Same day money – Direct Vanqex Tue, 21 Jun 2022 07:43:39 +0000 en-US hourly 1 Same day money – Direct Vanqex 32 32 Deutsche Bank is pushing to speed up $1bn money transfer from 1MDB as PM Najib would issue a press release, ex-banker told court Tue, 21 Jun 2022 07:34:20 +0000

KUALA LUMPUR, June 21 – Finance Ministry-owned 1Malaysia Development Berhad (1MDB) quoted then-Prime Minister Datuk Seri Najib Razak when urging Deutsche Bank to help the company quickly transfer 1 billion US dollars to two overseas accounts in September 2009, and had even given a specific time for it to be done before 4pm that day, the High Court heard today.

Jacqueline Ho, former Managing Director (Head of Global Markets Corporate Sales) of Deutsche Bank (M) Berhad, said this during her testimony as the 30th prosecution witness in Najib’s trial for the embezzlement of over of RM2 billion of 1MDB funds.

She said that 1MDB on September 29, 2009 provided Deutsche Bank with two documents, including Bank Negara Malaysia’s written approval on September 29 to 1MDB to transfer US$1 billion of the company’s funds to 1MDB’s BSI bank account. -PetroSaudi to acquire a 40 percent purported joint venture of 1MDB PetroSaudi Limited in the British Virgin Islands.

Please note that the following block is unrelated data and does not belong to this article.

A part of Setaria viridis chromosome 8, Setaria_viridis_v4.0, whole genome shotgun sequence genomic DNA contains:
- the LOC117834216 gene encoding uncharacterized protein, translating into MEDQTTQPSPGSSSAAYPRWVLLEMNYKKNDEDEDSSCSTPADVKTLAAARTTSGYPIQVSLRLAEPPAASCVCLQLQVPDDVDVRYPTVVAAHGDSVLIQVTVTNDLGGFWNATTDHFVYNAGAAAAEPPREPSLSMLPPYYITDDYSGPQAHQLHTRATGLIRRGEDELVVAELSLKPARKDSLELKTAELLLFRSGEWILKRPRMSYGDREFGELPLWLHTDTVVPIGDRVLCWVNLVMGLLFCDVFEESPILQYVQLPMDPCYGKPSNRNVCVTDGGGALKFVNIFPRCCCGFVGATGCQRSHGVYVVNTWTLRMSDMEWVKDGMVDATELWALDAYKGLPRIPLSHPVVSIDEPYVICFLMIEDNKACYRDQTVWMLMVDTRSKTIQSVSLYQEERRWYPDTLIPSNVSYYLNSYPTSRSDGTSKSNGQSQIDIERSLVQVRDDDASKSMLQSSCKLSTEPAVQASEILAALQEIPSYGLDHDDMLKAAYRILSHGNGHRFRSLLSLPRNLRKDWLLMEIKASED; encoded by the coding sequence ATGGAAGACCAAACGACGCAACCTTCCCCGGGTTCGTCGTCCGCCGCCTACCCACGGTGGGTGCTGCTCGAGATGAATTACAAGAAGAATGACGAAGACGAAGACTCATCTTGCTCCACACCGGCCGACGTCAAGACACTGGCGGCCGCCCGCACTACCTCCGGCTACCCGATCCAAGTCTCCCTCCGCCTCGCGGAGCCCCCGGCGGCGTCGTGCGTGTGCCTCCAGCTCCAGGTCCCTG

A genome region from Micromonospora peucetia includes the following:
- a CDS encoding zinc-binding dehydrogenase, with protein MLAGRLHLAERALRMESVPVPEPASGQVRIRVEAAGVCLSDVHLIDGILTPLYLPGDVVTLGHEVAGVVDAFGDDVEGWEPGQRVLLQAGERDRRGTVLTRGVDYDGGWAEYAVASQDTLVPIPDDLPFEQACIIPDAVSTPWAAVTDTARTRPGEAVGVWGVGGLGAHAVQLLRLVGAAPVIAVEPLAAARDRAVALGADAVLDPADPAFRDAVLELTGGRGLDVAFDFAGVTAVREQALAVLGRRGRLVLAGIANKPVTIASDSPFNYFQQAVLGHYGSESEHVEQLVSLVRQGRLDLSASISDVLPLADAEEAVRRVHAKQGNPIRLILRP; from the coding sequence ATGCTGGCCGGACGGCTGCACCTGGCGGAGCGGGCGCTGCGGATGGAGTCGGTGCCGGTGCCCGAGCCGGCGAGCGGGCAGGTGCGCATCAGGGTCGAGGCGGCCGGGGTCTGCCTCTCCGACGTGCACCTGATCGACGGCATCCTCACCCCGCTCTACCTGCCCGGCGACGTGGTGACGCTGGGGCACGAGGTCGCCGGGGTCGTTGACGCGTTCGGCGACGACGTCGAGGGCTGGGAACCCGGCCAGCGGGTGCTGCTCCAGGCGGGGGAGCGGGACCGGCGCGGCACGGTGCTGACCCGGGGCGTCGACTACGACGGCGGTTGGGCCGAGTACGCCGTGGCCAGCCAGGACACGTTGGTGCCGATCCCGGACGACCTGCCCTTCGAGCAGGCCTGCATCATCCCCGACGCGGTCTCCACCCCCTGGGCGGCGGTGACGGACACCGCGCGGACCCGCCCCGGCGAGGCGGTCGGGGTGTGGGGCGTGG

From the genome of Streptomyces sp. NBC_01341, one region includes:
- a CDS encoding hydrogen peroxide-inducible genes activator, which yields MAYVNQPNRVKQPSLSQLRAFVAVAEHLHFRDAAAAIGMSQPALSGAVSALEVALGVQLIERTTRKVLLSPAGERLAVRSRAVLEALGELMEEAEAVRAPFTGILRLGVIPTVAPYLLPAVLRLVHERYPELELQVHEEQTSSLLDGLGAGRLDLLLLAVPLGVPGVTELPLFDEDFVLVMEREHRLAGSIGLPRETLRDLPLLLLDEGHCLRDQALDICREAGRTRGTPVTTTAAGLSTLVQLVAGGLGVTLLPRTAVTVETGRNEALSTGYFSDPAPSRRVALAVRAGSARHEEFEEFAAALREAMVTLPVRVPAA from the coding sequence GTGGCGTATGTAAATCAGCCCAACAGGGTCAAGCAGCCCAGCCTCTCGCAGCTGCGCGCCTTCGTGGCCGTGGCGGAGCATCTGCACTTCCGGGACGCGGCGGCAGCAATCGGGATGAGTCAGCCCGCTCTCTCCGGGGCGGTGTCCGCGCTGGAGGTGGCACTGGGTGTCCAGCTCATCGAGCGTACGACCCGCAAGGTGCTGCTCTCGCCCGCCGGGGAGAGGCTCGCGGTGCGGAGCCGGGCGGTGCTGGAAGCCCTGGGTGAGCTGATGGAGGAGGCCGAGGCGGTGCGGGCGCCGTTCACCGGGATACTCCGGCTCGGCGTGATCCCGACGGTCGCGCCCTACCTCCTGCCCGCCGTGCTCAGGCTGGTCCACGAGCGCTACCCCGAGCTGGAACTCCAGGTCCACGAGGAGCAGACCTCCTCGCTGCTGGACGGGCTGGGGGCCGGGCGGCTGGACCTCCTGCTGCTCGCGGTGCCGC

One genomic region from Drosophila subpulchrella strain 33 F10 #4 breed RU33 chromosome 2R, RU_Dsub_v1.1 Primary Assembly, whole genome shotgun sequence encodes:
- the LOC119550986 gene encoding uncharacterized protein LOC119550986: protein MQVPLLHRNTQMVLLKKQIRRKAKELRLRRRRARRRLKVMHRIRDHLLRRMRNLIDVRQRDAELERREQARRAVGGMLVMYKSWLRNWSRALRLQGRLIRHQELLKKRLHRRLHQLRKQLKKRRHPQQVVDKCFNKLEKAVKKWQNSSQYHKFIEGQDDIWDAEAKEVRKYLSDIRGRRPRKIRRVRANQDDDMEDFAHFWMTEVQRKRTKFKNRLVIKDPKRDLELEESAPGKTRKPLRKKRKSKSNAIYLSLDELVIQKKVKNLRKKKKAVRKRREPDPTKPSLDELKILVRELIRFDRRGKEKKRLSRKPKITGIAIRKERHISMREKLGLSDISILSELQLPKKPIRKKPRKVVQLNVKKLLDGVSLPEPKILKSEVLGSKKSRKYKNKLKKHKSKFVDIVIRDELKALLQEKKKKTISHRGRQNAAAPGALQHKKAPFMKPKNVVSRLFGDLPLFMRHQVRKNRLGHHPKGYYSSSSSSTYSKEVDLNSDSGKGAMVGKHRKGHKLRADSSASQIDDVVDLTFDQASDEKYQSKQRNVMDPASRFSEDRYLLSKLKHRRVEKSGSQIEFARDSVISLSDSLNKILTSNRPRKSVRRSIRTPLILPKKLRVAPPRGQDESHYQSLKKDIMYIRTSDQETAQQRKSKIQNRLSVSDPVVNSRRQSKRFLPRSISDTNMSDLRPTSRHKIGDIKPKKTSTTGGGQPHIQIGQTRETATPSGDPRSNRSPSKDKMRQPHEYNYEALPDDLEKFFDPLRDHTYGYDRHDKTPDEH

The other document was minutes of the September 26, 2009 1MDB board meeting where the directors approved Casey Tang, then executive director of 1MDB, as the authorized official to approve and execute the 1MDB transaction. billion US dollars.

However, on the morning of September 30, 1MDB officials notified Deutsche Bank to transfer 1MDB’s US$1 billion in funds to two bank accounts instead.

Ho spoke today about the multiple efforts and actions taken by Deutsche Bank to verify the sudden change in instructions for the US$1 billion before making the transfers, including obtaining confirmation that Bank Negara Malaysia had approved this change.

Ho said Tang had asked Deutsche Bank to complete the $1 billion transfer as soon as possible because it was allegedly a government-to-government transaction.

“Later, Casey Tang kept insisting DBMB again, that DBMB should speed up the money transfer process, because then Prime Minister Datuk Seri Najib Tun Razak wanted to make a statement to the press about the proposed 1MDB joint venture with PetroSaudi International.Ltd As such, we have been asked to expedite the process of disbursing US$1 billion to these two accounts,” she said today.